What if you don’t get awards for your creative work? What if it isn’t even seen by others?
Are you still an artist if you are doing something else for survival?
How important is it to identify yourself as an artist – to others, and especially to yourself?
Psychologist Robert Maurer has worked with many creative people and researches the dynamics of success. He comments:
“The people who love their craft and see themselves as artists, and carry that identity through and study each day… are the people who thrive. To me, that’s the only definition of success that matters.”
“Successful people are able to sustain their identity as separate from their profession and what’s happening to them.
“That’s particularly important in the arts, where what happens to you bears only faint correlation to your talent.”
From article: The Vision Thing by Karen Kondazian.
Dr. Maurer is author of several titles including One Small Step Can Change Your Life: The Kaizen Way and Mastering Fear.
Writer Hanna Brooks Olsen emphasizes how important it is to believe in yourself. Here is an excerpt from her article on the topic:
If you’re in the process of trying to become a working artist, is it okay to start calling yourself one?
Impostor Syndrome — the feeling that your success at various ventures is a fluke or a mistake, rather than the product of your own competence — is a real struggle for creative people.
According to studies dating back to the 1970s, up to 70% of people, at some point, feel like they are walking frauds within their field. This could partially explain why it is, then, that when we first start out, we’re so hesitant to declare our intentions and own our titles.
Despite the fact that lots of people do work outside of their regular jobs — one in three Americans either already is or is becoming a freelancer — most still seem hesitant to say, in as many words, “I’m an artist,” or “I’m a photographer.”
Instead, it often comes out like a question.
On her blog, artist and author Lisa Congdon explores the prevalence of this hesitation to claim your title:
“I have wondered for a long time why it is so hard for artists — especially women — to own their status in the world.
“It took me years to identify confidently as an artist. Why are we so hesitant – at least until we’ve graduated from school or until we’ve ‘made it’ — to proclaim, ‘I am an artist’?”
That lack of confidence seems to be something that’s drummed into us as creative entrepreneurs; until we reach certain milestones (first gallery show, first big published piece, first novel, first whatever), we are always trying to be the thing.
We haven’t actually achieved it yet.
But if you’re taking photos, by definition, you’re a photographer. The only achievement to unlock is deciding to do the thing, and then focusing the camera and pushing the button.
Read more in Own Your Title: Why It’s Time to Call Yourself an Artist
by Hanna Brooks Olsen.
This article is from CreativeLive – an “online space where you can connect with top creative teachers and entrepreneurs LIVE.
“Learn from many free workshops in photography, video, crafting, design, business, audio, music, software training, and more.
“Sign up for a class to grow your creative life.”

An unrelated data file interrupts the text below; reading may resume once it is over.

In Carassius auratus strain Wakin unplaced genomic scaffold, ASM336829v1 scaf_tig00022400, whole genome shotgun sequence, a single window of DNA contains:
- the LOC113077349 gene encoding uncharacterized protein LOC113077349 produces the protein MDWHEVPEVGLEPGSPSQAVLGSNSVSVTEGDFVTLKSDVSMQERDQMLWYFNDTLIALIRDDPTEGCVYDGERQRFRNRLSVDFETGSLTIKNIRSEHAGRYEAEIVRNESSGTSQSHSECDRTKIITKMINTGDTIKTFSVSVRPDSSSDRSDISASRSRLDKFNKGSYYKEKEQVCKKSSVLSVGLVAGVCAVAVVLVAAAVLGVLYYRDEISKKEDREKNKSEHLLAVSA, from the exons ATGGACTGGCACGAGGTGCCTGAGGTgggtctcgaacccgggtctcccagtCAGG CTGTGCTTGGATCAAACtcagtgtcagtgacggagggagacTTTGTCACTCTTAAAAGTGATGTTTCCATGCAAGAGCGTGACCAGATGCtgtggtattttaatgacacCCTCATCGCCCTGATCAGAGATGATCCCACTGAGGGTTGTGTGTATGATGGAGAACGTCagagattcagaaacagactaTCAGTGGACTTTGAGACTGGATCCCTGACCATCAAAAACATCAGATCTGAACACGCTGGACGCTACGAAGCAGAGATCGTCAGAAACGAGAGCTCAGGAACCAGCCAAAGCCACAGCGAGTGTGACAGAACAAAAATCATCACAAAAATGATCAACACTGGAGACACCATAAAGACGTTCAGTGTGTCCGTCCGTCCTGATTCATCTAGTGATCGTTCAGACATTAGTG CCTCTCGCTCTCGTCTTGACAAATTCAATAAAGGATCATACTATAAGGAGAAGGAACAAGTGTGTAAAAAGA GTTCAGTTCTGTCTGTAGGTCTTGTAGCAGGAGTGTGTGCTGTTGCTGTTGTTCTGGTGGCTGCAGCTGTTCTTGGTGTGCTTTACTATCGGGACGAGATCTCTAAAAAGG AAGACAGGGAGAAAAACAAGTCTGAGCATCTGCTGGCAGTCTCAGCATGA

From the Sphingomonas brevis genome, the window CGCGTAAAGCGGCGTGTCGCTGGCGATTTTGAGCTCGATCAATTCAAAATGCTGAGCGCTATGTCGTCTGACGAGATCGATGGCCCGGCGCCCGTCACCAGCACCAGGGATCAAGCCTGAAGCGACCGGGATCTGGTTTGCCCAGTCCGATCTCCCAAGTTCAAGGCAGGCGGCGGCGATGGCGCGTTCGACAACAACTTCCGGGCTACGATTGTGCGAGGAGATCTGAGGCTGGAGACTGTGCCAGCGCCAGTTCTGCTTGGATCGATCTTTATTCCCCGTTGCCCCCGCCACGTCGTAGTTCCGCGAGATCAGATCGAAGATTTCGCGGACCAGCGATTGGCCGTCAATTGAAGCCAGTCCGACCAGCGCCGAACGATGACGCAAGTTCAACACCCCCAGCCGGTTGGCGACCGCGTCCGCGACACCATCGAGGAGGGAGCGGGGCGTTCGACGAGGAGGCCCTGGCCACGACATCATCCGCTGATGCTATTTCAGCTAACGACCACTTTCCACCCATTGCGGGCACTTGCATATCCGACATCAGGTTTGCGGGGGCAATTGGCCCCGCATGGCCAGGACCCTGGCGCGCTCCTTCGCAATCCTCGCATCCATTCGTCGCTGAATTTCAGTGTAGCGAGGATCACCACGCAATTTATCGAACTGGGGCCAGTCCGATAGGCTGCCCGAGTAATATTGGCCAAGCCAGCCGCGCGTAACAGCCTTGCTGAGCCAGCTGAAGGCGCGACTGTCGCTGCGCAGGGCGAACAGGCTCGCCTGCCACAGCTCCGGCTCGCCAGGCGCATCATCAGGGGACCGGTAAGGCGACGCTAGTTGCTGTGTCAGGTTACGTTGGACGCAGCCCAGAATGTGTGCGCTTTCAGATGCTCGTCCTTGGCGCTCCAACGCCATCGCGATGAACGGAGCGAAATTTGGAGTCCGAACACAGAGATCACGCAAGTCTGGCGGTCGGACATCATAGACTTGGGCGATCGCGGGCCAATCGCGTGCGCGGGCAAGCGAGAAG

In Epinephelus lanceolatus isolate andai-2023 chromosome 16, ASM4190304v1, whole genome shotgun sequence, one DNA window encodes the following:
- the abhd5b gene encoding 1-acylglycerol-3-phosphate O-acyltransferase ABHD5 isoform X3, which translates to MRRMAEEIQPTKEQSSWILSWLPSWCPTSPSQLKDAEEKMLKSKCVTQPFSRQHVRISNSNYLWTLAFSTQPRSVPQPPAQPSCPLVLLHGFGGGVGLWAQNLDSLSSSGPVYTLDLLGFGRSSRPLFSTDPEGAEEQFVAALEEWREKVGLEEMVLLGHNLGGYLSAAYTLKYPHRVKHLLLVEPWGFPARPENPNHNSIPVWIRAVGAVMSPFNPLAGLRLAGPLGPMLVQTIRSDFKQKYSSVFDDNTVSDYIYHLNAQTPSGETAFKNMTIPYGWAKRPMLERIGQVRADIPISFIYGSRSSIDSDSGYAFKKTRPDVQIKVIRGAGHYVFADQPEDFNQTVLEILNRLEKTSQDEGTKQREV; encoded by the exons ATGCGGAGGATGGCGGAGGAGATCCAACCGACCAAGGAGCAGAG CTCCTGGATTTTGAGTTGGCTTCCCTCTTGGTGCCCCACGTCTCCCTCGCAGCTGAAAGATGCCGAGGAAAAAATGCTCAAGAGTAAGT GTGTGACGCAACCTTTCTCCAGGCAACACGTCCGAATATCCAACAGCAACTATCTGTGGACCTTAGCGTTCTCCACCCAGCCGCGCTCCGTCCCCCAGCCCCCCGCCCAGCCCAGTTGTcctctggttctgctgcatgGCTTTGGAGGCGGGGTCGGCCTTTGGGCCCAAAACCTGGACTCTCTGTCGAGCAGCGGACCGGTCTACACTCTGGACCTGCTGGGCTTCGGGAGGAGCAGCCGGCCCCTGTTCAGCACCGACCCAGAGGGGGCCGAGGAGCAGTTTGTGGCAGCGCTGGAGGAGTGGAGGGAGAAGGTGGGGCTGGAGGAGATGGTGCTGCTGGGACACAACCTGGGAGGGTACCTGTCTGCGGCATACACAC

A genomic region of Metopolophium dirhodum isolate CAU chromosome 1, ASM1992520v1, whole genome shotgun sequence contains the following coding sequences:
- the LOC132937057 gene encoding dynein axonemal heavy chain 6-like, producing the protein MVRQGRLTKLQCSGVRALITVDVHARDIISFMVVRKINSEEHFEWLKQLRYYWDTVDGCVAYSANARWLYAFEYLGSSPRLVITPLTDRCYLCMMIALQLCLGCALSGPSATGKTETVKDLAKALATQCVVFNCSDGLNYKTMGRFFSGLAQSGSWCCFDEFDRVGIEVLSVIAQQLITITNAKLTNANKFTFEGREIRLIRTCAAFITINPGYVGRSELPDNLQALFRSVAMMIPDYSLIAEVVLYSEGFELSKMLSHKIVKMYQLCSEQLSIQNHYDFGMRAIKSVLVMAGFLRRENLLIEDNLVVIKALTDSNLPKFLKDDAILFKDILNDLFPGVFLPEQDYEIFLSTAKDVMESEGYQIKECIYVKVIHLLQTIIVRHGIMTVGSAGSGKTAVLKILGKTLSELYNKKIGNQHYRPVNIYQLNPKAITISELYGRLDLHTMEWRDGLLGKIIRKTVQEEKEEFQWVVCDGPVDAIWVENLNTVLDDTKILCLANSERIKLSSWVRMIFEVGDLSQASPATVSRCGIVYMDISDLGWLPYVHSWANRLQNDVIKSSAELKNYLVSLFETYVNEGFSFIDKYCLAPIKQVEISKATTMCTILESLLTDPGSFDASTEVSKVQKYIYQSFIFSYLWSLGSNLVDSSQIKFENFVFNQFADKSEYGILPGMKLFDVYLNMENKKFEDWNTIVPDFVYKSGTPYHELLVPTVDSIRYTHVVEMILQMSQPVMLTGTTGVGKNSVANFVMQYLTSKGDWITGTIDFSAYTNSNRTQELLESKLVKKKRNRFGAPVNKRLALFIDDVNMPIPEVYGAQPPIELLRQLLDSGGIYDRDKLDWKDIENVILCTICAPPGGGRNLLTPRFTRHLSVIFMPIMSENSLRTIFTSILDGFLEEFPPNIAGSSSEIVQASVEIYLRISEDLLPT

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As Olsen notes, the Impostor Syndrome affects many talented and creative people.
One example: Maya Angelou once said: “I have written eleven books, but each time I think, ‘Uh oh, they’re going to find me out.’” – From article: Getting beyond impostor feelings.
In an article of hers, art business consultant Alyson Stanfield writes she has “been surprised at how difficult it can be for artists to introduce themselves as artists…
“It seems to be easier for people with art degrees to pronounce their profession to the world. This might be because there is a piece of paper that says you completed a curriculum to the satisfaction of an institution.”
She notes, “For most people, there is no turnkey moment when they say, ‘NOW I know I’m an artist.’ It’s more of a slow, steady slog on the way to the title.
“This is why it can be difficult to introduce yourself when you are in the process of becoming. But this shouldn’t stop you from trying.”
She notes that introducing yourself as an artist can have significant professional benefits, and “Not introducing yourself as an artist results in missed opportunities.
“When you stop apologizing for your art . . . when you stop waffling on your purpose . . . others begin to view you as an artist. And even though you may not be perfectly comfortable with the title, this buy-in from others will help build your confidence.”
From post: “Introducing Yourself as an Artist,” January 15, 2014, by Alyson B. Stanfield, founder of Art Biz Coach.
She helps artists, galleries, and organizations gain more recognition, organize their businesses, and sell more art.
She is author of the book “I’d Rather Be in the Studio: The Artist’s No-Excuse Guide to Self-Promotion” – which “offers practical advice to help you sell more art and build an art career that lasts.”
Visit her site for workshops, programs and free resources.
The photo of Stanfield leading a workshop is from my Inner Entrepreneur post Business Success for Artists – ArtBizCoach Programs.
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A final quote:
“Creative expression derives directly from the unique Self of the creator…
“I believe the whole process is accompanied by a feeling of aliveness, of power, of capability, of enormous relief and of transcendence of the limits of our own body and soul.
“The ‘unique self’ flows into the world outside. It is like giving birth.”
Annemarie Roeper [Quoted in the book The Gifted Adult by Mary-Elaine Jacobsen, PsyD.]
Article publié pour la première fois le 19/01/2014